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SELECTBIO Conferences Extracellular Vesicle-based Dx & Rx Summit

Davide Trotti's Biography



Davide Trotti, Professor, Scientific Director, Weinberg ALS Center, Vickie and Jack Farber Institute for Neuroscience, Thomas Jefferson University

Neurobiologist Davide Trotti has a long standing interest in understanding the mechanisms of neuronal cell death in neurodegenerative disease. Research in Dr. Trotti's laboratory is aimed at studying the molecular mechanisms leading to motor neuron degeneration in amyotrophic lateral sclerosis (ALS). Research objective of Dr. Trotti's laboratory is to understand the pathophysiology of ALS to provide a better and more focused molecular approach to a cure. ALS, a.k.a. Lou Gehrig's disease, is the most common adult motor neuron disease and its primary hallmark is the death of motor neurons of the spinal cord, which leads to spasticity, hyper-reflexia, general weakness and muscle atrophy. Failure of respiratory muscles is generally the fatal event, occurring within 1-5 years of symptoms onset. Dr. Trotti's laboratory has accumulated expertise in the study of pathogenic mechanisms underlying ALS. His laboratory employs a variety of molecular, electrophysiology, imaging and cell biology techniques along with molecular and genetic tools, including animal models that recapitulate the human pathology. Currently holding the rank of full professor of neuroscience at Thomas Jefferson University, Dr. Trotti is also Director of Research at the Jefferson Weinberg ALS Center.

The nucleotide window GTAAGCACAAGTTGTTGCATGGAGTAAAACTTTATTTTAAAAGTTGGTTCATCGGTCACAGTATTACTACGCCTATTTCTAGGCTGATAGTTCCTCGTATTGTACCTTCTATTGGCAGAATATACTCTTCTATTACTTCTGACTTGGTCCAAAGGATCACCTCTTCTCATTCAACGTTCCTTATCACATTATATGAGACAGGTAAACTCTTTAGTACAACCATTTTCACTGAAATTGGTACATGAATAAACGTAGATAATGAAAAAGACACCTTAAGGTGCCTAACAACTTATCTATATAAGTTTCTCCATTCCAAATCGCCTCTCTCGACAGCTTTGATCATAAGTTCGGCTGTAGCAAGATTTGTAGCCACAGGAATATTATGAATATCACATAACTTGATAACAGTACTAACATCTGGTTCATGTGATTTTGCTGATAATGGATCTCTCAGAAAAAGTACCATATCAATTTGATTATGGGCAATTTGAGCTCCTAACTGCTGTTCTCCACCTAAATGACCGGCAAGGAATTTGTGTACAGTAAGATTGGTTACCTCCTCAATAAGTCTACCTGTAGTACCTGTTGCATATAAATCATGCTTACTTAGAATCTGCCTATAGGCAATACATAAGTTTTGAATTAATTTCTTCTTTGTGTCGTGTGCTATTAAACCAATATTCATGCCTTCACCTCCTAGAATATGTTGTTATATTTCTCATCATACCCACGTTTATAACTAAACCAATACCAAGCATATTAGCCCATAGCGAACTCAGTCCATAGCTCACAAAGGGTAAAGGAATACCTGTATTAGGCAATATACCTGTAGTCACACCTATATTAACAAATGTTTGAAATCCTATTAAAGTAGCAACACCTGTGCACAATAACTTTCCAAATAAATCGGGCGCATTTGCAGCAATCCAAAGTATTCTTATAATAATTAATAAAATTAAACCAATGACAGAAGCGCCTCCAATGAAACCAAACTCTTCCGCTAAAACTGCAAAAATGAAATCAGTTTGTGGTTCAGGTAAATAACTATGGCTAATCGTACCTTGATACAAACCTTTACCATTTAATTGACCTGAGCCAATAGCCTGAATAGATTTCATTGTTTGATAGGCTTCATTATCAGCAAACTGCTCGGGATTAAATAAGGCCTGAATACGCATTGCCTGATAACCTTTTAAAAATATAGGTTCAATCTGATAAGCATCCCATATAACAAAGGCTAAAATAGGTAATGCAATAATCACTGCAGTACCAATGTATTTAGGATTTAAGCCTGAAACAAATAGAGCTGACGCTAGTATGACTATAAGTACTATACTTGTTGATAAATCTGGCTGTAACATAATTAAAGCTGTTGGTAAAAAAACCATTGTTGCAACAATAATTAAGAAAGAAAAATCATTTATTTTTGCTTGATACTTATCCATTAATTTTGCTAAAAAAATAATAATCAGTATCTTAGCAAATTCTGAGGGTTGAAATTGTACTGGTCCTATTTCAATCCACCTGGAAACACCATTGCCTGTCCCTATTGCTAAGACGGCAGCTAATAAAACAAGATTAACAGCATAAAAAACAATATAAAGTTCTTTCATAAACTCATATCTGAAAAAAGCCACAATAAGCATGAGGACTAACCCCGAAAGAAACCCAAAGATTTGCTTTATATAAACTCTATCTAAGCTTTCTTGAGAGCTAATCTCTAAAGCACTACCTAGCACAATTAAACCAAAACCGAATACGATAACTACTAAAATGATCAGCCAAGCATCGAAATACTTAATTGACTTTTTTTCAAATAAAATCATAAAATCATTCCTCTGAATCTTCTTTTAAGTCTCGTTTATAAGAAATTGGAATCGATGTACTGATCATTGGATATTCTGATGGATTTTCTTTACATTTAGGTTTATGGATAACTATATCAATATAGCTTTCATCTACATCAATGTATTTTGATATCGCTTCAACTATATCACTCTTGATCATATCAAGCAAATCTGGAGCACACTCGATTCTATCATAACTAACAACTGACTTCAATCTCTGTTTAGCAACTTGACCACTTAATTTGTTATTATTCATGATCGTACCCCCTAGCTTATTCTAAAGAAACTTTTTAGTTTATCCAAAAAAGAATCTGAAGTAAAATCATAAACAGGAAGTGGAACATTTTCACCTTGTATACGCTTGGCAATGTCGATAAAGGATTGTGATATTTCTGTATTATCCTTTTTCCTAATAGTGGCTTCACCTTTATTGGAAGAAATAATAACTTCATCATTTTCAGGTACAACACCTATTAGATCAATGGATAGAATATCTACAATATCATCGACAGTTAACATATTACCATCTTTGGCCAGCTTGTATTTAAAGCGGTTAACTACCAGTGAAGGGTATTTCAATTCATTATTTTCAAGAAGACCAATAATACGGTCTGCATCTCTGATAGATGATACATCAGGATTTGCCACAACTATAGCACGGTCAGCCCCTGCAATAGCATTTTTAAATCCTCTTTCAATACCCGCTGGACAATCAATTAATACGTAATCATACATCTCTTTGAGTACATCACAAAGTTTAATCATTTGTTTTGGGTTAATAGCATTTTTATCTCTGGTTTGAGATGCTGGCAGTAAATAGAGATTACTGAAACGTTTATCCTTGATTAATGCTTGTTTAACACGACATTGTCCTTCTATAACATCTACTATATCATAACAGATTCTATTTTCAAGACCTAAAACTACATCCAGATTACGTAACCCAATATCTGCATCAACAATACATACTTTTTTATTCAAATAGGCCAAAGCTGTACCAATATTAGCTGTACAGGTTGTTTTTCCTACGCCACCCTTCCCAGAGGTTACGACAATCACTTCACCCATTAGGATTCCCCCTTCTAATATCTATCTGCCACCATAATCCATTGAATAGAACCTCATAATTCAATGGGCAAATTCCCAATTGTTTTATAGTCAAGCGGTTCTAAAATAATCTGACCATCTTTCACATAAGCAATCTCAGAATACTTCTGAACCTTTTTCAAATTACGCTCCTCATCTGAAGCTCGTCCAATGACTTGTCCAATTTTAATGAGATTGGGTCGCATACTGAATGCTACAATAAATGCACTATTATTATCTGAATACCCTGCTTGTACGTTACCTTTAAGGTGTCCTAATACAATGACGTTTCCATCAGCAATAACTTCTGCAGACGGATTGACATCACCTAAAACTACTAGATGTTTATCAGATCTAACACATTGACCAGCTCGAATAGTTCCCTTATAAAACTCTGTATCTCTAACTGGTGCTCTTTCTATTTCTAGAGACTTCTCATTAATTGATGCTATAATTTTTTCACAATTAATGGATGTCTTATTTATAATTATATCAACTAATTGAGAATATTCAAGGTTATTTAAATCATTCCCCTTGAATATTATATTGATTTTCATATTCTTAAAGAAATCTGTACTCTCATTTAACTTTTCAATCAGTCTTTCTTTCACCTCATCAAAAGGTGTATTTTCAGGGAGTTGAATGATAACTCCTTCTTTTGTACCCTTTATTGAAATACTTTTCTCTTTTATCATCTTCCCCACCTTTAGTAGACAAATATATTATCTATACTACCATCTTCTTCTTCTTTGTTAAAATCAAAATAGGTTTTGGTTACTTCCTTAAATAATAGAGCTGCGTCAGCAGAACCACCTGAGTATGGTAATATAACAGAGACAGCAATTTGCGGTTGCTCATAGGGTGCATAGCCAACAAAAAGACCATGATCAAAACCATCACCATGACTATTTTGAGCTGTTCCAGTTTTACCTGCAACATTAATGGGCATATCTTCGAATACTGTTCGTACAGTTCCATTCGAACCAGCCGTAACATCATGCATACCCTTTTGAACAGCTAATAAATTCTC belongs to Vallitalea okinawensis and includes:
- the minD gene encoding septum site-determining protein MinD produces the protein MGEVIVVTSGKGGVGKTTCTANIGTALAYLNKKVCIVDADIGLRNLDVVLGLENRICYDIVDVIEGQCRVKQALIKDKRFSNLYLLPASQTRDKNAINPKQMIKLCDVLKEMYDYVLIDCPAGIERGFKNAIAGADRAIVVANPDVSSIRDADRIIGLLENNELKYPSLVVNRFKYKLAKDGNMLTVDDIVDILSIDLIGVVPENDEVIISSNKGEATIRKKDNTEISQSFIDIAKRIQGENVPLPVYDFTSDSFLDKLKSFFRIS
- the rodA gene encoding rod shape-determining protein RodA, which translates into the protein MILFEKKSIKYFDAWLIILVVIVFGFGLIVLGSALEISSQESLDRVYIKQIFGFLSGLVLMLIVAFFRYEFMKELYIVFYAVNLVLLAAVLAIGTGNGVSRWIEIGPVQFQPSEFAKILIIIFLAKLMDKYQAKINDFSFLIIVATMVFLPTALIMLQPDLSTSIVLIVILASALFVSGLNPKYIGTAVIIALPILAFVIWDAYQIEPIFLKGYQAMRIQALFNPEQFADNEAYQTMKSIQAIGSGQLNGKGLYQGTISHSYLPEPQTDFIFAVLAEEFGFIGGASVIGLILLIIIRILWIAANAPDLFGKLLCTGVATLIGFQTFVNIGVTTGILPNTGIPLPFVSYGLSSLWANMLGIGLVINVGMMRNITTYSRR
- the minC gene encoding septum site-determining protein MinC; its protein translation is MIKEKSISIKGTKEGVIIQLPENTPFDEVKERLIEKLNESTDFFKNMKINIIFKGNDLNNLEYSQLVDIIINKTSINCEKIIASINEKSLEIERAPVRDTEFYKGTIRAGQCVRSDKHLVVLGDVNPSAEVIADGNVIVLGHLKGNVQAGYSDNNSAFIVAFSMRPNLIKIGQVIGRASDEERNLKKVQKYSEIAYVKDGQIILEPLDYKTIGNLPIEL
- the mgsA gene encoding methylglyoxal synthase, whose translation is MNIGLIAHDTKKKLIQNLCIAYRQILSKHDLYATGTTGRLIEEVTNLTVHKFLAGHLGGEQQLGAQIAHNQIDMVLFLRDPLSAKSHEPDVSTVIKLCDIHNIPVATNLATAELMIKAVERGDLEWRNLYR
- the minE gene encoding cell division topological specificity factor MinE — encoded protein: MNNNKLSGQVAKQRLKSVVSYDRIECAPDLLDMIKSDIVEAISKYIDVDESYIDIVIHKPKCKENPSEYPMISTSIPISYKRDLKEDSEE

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Cell-to-Cell Propagation of Pathogenic Aberrant Dipeptide Repeat Proteins in C9orf72-Linked Amyotrophic Lateral Sclerosis

Thursday, 28 March 2019 at 16:30

Add to Calendar ▼2019-03-28 16:30:002019-03-28 17:30:00Europe/LondonCell-to-Cell Propagation of Pathogenic Aberrant Dipeptide Repeat Proteins in C9orf72-Linked Amyotrophic Lateral SclerosisExtracellular Vesicle-based Dx and Rx Summit in Coronado Island, CaliforniaCoronado Island, CaliforniaSELECTBIOenquiries@selectbiosciences.com

Nucleotide repeat expansions (NREs) are prevalent mutations in a multitude of neurodegenerative diseases. Abnormal translation of these repeat regions produces proteins that contribute to the pathogenesis of these diseases. However, the mechanisms and drivers of the aberrant translation are not well understood. Here we analyzed whether different cellular stressors promote these aberrant translations of peptides associated with the G4C2 hexanucleotide expansions in C9orf72, the most common genetic cause of amyotrophic lateral sclerosis (ALS) and frontotemporal dementia (FTD). We found that activating glutamate receptors or increasing neuronal activity trigger these aberrant translation of  neurotoxic peptides. In addition, we postulate that cell-to-cell transmission of these disease-linked aberrant peptides could be a modality by which toxic insults spread in disease-afflicted CNS areas in ALS and FTD. We are presenting evidence here using in vitro and in vivo approaches that indeed transmission of these aberrantly translated peptides occurs via exosomes and that transfer of injury could happen from the neuron of peptide formation to neighboring neurons but also to neurons connected in neuronal networks.


Add to Calendar ▼2019-03-28 00:00:002019-03-28 00:00:00Europe/LondonExtracellular Vesicle-based Dx and Rx SummitExtracellular Vesicle-based Dx and Rx Summit in Coronado Island, CaliforniaCoronado Island, CaliforniaSELECTBIOenquiries@selectbiosciences.com